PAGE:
case of an emergency. We repeat, this is only a test.</FONT></B></TD>
</TR>
</TABLE></P>

So in the first line you can see the table tag with the width defined as 450 pixels, the cell border is zero pixels (as well the space between cells and the padding around the text within the cells). The table height automatically was set by the software, although I did not specify it.

Then we see the <TR> and <TD> tags. These regulate how the table is formated. <TR> sets a new row, <TD> is the tag for the column cell. A three cell wide table with a 1 pixel border, for example with appear on the page and in code as follows:

some text some more text and this text

<P><TABLE WIDTH="450" BORDER="1" CELLSPACING="2" CELLPADDING="0">
<TR>
<TD WIDTH="33%">some text</TD>
<TD WIDTH="33%">some more text</TD>
<TD WIDTH="34%">and this text</TD>
</TR>
</TABLE></P>

So now on a test page, go ahead and create a simple table. In PageMill just click at the insertion point, then click on the table grid icon and drag it to the desired number of cells. Let go and the table will appear. To adjust the size of the table lines or remove them completely, select the table by clicking on its border, then in the Inspector window that appears, enter in the border area the number of pixels for the line weight. Enter 0 for no table lines.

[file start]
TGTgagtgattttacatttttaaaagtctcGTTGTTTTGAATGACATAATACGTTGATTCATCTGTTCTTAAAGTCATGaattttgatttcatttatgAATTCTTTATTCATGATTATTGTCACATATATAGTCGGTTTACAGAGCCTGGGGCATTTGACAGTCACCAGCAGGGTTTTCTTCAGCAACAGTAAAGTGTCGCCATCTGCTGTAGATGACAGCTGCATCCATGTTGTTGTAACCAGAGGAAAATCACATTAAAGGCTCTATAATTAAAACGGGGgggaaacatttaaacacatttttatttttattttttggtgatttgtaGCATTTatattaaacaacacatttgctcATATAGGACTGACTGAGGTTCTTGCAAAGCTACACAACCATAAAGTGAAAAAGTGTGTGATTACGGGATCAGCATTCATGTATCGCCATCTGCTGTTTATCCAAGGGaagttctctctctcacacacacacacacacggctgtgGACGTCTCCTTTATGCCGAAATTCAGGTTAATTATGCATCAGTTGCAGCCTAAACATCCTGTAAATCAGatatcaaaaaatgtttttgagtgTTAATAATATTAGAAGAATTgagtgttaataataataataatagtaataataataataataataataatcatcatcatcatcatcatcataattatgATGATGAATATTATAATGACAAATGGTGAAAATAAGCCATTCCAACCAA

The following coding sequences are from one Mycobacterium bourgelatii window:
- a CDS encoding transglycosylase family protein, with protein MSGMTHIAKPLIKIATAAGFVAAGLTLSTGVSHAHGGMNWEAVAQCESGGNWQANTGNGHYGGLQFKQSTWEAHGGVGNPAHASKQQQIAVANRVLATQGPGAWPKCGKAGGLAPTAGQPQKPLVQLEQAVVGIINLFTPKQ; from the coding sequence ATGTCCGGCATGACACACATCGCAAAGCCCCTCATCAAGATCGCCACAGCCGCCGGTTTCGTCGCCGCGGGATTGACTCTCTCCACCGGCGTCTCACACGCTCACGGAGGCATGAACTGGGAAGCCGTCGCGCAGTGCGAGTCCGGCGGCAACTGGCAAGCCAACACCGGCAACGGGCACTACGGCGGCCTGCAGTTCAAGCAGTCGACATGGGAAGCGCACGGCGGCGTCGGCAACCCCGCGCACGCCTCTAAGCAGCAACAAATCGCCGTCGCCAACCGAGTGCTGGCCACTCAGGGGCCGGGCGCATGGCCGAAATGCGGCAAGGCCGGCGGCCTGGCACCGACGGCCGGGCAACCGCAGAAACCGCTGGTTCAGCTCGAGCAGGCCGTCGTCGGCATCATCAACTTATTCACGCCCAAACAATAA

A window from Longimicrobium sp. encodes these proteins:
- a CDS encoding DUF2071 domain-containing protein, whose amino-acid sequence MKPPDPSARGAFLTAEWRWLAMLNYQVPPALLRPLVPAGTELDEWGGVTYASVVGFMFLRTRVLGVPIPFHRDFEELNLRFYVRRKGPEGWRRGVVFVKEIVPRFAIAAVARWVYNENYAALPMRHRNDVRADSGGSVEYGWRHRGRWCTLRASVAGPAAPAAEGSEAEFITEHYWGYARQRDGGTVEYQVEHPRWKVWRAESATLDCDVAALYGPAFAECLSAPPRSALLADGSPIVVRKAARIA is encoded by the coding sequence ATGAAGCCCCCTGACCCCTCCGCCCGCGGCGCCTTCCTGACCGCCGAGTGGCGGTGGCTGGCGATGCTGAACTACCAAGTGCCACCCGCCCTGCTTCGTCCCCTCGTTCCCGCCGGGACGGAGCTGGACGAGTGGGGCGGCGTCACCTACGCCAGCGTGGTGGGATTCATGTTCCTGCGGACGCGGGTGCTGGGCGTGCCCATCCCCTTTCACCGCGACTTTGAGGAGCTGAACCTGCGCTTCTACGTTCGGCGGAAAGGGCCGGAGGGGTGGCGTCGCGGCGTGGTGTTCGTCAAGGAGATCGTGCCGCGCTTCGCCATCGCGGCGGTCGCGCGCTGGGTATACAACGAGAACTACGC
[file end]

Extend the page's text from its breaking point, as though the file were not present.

Now try typing or pasting in some text and images. Then check the source code to see what tags were automatically inserted. Try moving some of the code around (be sure to move the entire tag, including the opening and closing brackets).

You can also copy and paste HTML source code from other web pages.

For more information on HTML coding see http://www.ncsa.uiuc.edu/General/Internet/WWW/HTMLPrimer.html

I hope this helps! Have fun!